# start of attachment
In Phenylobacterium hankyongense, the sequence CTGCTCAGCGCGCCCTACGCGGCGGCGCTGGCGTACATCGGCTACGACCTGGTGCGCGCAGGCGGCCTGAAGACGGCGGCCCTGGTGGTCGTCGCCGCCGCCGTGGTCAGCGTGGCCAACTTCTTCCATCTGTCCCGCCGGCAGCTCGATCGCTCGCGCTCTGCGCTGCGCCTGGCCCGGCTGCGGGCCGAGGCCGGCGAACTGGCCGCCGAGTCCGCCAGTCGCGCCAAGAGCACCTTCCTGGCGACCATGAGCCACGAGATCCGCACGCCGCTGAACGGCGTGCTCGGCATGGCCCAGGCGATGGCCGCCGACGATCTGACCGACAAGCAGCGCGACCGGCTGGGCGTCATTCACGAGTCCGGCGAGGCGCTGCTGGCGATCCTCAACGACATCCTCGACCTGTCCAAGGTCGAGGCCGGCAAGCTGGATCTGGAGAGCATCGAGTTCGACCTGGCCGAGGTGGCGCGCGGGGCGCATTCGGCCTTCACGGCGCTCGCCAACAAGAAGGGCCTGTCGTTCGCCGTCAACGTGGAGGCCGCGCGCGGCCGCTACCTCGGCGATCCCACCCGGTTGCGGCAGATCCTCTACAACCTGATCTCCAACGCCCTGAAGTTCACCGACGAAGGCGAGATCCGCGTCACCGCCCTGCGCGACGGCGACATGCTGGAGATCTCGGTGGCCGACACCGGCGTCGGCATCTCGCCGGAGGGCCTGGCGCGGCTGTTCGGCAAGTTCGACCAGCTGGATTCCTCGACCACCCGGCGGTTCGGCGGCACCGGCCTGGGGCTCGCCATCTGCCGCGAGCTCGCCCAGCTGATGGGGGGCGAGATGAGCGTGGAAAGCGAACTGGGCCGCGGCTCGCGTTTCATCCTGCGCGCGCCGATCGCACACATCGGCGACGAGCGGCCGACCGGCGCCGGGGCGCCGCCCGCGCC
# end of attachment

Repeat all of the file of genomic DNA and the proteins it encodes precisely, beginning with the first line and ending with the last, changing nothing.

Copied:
In Phenylobacterium hankyongense, the sequence CTGCTCAGCGCGCCCTACGCGGCGGCGCTGGCGTACATCGGCTACGACCTGGTGCGCGCAGGCGGCCTGAAGACGGCGGCCCTGGTGGTCGTCGCCGCCGCCGTGGTCAGCGTGGCCAACTTCTTCCATCTGTCCCGCCGGCAGCTCGATCGCTCGCGCTCTGCGCTGCGCCTGGCCCGGCTGCGGGCCGAGGCCGGCGAACTGGCCGCCGAGTCCGCCAGTCGCGCCAAGAGCACCTTCCTGGCGACCATGAGCCACGAGATCCGCACGCCGCTGAACGGCGTGCTCGGCATGGCCCAGGCGATGGCCGCCGACGATCTGACCGACAAGCAGCGCGACCGGCTGGGCGTCATTCACGAGTCCGGCGAGGCGCTGCTGGCGATCCTCAACGACATCCTCGACCTGTCCAAGGTCGAGGCCGGCAAGCTGGATCTGGAGAGCATCGAGTTCGACCTGGCCGAGGTGGCGCGCGGGGCGCATTCGGCCTTCACGGCGCTCGCCAACAAGAAGGGCCTGTCGTTCGCCGTCAACGTGGAGGCCGCGCGCGGCCGCTACCTCGGCGATCCCACCCGGTTGCGGCAGATCCTCTACAACCTGATCTCCAACGCCCTGAAGTTCACCGACGAAGGCGAGATCCGCGTCACCGCCCTGCGCGACGGCGACATGCTGGAGATCTCGGTGGCCGACACCGGCGTCGGCATCTCGCCGGAGGGCCTGGCGCGGCTGTTCGGCAAGTTCGACCAGCTGGATTCCTCGACCACCCGGCGGTTCGGCGGCACCGGCCTGGGGCTCGCCATCTGCCGCGAGCTCGCCCAGCTGATGGGGGGCGAGATGAGCGTGGAAAGCGAACTGGGCCGCGGCTCGCGTTTCATCCTGCGCGCGCCGATCGCACACATCGGCGACGAGCGGCCGACCGGCGCCGGGGCGCCGCCCGCGCC